05:56 It’s just an exaggeration of the normal, is that clear? Now, if it isn’t, I would like for you to go back and review the basic concepts that I just lay down the foundation form.

    06:07 So that at any time you encountered the concept of pulsus paradoxus, you’re absolutely clear.

    06:13 In pericardial effusion because of the restriction of the heart, upon inspiration, you will have a greater than 10 millimeters mercury drop of systolic blood pressure. And that is not normal. And that is what that arrow indicating.

    06:27 Lets move on please.


    About the Lecture

    The lecture Pericardial Effusion and Cardiac Tamponade: Pulsus Paradoxus by Carlo Raj, MD is from the course Pericardial Disease.


    Included Quiz Questions

    1. Increased blood flow to the left ventricle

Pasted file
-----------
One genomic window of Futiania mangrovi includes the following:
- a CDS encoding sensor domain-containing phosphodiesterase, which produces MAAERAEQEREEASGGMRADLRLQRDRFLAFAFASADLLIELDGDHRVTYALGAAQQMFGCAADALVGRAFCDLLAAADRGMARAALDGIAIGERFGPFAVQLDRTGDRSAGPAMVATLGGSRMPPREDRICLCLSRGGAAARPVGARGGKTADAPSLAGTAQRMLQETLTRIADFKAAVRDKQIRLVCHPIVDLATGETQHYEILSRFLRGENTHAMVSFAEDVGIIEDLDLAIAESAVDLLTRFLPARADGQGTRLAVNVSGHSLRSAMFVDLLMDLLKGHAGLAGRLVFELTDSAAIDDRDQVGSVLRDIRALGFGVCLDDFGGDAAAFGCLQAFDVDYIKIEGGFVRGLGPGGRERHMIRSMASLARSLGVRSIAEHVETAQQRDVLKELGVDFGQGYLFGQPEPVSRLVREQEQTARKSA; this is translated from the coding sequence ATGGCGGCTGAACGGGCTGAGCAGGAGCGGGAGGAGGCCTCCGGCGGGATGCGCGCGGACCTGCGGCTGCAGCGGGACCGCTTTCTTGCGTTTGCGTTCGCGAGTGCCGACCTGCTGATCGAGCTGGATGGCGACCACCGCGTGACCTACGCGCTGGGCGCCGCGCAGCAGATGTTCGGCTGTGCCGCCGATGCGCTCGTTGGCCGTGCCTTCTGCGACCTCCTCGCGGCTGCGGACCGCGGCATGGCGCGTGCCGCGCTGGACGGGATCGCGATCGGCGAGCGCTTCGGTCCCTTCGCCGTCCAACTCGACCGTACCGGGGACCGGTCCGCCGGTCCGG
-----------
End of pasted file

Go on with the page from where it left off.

2. Heart rate rises
    3. Drop in Systolic BP
    4. Widening of A2-P2 split
    5. All are true
    1. Fall of systolic blood pressure by greater than 10 mmHg on inspiration
    2. Fall of systolic blood pressure by greater than 15 mmHg on inspiration
    3. Rise of systolic blood pressure by greater than 5 mmHg on inspiration
    4. Fall of systolic blood pressure by greater than 20 mmHg on inspiration
    5. Rise of systolic blood pressure by greater than 10 mmHg on inspiration
    1. Both present with a pericardial friction rub
    2. Both involve the pericardial sac covering the heart
    3. Both cause muffled heart sounds
    4. Both may present with elevated jugular venous distention
    5. Both may be caused by Coxsackie virus infection

    Author of lecture Pericardial Effusion and Cardiac Tamponade: Pulsus Paradoxus

     Carlo Raj, MD

    Carlo Raj, MD